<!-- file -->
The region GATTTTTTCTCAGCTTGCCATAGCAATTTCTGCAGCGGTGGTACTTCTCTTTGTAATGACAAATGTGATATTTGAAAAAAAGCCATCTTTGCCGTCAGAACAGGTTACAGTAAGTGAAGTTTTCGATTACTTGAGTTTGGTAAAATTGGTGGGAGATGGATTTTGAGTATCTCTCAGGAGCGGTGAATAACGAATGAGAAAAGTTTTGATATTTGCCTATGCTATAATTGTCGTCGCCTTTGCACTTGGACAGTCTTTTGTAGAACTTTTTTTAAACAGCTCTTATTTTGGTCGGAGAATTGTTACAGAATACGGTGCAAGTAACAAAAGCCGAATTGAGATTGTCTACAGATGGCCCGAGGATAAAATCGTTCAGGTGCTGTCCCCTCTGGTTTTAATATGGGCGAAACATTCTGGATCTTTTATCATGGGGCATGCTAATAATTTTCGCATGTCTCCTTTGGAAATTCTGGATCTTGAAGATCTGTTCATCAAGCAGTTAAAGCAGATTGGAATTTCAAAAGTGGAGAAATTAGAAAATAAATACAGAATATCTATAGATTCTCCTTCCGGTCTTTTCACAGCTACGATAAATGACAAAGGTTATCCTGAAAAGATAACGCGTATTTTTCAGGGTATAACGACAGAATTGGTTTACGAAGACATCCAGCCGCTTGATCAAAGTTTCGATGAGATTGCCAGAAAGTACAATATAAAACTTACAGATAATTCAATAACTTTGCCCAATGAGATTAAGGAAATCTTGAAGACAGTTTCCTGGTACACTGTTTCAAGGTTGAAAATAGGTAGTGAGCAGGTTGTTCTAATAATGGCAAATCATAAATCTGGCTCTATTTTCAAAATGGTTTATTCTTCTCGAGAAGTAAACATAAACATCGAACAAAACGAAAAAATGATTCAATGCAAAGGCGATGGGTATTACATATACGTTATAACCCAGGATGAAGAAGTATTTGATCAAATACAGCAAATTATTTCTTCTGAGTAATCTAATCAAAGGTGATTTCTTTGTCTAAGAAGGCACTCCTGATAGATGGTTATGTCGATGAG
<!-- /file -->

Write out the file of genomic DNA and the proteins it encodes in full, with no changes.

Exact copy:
The region GATTTTTTCTCAGCTTGCCATAGCAATTTCTGCAGCGGTGGTACTTCTCTTTGTAATGACAAATGTGATATTTGAAAAAAAGCCATCTTTGCCGTCAGAACAGGTTACAGTAAGTGAAGTTTTCGATTACTTGAGTTTGGTAAAATTGGTGGGAGATGGATTTTGAGTATCTCTCAGGAGCGGTGAATAACGAATGAGAAAAGTTTTGATATTTGCCTATGCTATAATTGTCGTCGCCTTTGCACTTGGACAGTCTTTTGTAGAACTTTTTTTAAACAGCTCTTATTTTGGTCGGAGAATTGTTACAGAATACGGTGCAAGTAACAAAAGCCGAATTGAGATTGTCTACAGATGGCCCGAGGATAAAATCGTTCAGGTGCTGTCCCCTCTGGTTTTAATATGGGCGAAACATTCTGGATCTTTTATCATGGGGCATGCTAATAATTTTCGCATGTCTCCTTTGGAAATTCTGGATCTTGAAGATCTGTTCATCAAGCAGTTAAAGCAGATTGGAATTTCAAAAGTGGAGAAATTAGAAAATAAATACAGAATATCTATAGATTCTCCTTCCGGTCTTTTCACAGCTACGATAAATGACAAAGGTTATCCTGAAAAGATAACGCGTATTTTTCAGGGTATAACGACAGAATTGGTTTACGAAGACATCCAGCCGCTTGATCAAAGTTTCGATGAGATTGCCAGAAAGTACAATATAAAACTTACAGATAATTCAATAACTTTGCCCAATGAGATTAAGGAAATCTTGAAGACAGTTTCCTGGTACACTGTTTCAAGGTTGAAAATAGGTAGTGAGCAGGTTGTTCTAATAATGGCAAATCATAAATCTGGCTCTATTTTCAAAATGGTTTATTCTTCTCGAGAAGTAAACATAAACATCGAACAAAACGAAAAAATGATTCAATGCAAAGGCGATGGGTATTACATATACGTTATAACCCAGGATGAAGAAGTATTTGATCAAATACAGCAAATTATTTCTTCTGAGTAATCTAATCAAAGGTGATTTCTTTGTCTAAGAAGGCACTCCTGATAGATGGTTATGTCGATGAG